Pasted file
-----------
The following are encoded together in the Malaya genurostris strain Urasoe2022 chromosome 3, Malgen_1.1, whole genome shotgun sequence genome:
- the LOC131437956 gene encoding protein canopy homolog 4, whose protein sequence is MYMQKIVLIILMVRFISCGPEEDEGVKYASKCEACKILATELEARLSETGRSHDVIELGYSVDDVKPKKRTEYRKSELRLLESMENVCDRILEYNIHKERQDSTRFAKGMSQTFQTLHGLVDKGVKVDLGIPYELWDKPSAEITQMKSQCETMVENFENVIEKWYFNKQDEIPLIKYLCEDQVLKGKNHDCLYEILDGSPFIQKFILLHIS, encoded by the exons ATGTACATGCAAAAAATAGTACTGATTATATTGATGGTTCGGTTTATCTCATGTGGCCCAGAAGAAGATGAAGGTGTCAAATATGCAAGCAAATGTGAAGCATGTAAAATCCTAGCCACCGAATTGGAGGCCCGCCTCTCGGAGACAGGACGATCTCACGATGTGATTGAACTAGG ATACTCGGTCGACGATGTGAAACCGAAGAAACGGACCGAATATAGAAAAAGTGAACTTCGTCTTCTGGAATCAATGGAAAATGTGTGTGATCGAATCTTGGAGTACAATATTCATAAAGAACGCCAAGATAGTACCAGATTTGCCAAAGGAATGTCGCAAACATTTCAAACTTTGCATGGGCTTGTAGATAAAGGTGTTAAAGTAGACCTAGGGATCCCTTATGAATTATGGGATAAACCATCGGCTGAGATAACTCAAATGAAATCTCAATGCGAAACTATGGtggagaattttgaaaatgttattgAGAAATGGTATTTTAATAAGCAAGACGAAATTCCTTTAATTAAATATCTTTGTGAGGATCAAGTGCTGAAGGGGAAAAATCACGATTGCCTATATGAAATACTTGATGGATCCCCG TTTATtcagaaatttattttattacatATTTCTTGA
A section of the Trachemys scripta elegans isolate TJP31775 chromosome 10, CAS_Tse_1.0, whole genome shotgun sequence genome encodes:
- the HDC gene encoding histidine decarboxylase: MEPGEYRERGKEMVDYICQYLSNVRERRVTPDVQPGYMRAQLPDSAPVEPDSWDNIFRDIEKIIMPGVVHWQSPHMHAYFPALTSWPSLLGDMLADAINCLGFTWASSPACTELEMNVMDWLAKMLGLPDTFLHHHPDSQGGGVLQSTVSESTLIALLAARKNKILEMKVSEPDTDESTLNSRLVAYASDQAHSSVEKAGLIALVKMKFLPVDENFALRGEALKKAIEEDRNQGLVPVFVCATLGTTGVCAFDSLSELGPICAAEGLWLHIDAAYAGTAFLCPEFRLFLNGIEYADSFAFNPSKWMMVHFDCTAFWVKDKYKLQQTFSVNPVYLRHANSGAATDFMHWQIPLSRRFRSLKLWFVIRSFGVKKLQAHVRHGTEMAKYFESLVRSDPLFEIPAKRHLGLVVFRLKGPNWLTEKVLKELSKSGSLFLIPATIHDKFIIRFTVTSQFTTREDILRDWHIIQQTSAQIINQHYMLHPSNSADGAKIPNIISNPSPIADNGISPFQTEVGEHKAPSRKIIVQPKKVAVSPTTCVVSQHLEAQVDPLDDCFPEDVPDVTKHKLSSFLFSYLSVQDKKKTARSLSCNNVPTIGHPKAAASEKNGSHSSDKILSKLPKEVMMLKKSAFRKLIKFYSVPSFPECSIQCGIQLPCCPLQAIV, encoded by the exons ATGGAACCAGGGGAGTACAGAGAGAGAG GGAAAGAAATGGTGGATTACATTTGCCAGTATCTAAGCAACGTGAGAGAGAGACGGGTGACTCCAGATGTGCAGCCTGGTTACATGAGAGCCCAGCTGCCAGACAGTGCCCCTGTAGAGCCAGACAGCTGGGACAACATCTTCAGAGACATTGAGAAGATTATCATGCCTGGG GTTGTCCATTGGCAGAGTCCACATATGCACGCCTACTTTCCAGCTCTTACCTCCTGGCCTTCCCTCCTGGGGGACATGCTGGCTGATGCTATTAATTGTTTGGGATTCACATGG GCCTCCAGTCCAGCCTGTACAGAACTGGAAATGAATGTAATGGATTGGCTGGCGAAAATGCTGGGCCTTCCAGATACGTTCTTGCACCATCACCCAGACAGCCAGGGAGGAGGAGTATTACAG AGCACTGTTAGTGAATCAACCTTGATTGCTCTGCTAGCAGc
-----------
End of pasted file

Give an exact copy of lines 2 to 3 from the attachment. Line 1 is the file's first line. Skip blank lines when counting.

- the LOC131437956 gene encoding protein canopy homolog 4, whose protein sequence is MYMQKIVLIILMVRFISCGPEEDEGVKYASKCEACKILATELEARLSETGRSHDVIELGYSVDDVKPKKRTEYRKSELRLLESMENVCDRILEYNIHKERQDSTRFAKGMSQTFQTLHGLVDKGVKVDLGIPYELWDKPSAEITQMKSQCETMVENFENVIEKWYFNKQDEIPLIKYLCEDQVLKGKNHDCLYEILDGSPFIQKFILLHIS, encoded by the exons ATGTACATGCAAAAAATAGTACTGATTATATTGATGGTTCGGTTTATCTCATGTGGCCCAGAAGAAGATGAAGGTGTCAAATATGCAAGCAAATGTGAAGCATGTAAAATCCTAGCCACCGAATTGGAGGCCCGCCTCTCGGAGACAGGACGATCTCACGATGTGATTGAACTAGG ATACTCGGTCGACGATGTGAAACCGAAGAAACGGACCGAATATAGAAAAAGTGAACTTCGTCTTCTGGAATCAATGGAAAATGTGTGTGATCGAATCTTGGAGTACAATATTCATAAAGAACGCCAAGATAGTACCAGATTTGCCAAAGGAATGTCGCAAACATTTCAAACTTTGCATGGGCTTGTAGATAAAGGTGTTAAAGTAGACCTAGGGATCCCTTATGAATTATGGGATAAACCATCGGCTGAGATAACTCAAATGAAATCTCAATGCGAAACTATGGtggagaattttgaaaatgttattgAGAAATGGTATTTTAATAAGCAAGACGAAATTCCTTTAATTAAATATCTTTGTGAGGATCAAGTGCTGAAGGGGAAAAATCACGATTGCCTATATGAAATACTTGATGGATCCCCG TTTATtcagaaatttattttattacatATTTCTTGA
A section of the Trachemys scripta elegans isolate TJP31775 chromosome 10, CAS_Tse_1.0, whole genome shotgun sequence genome encodes: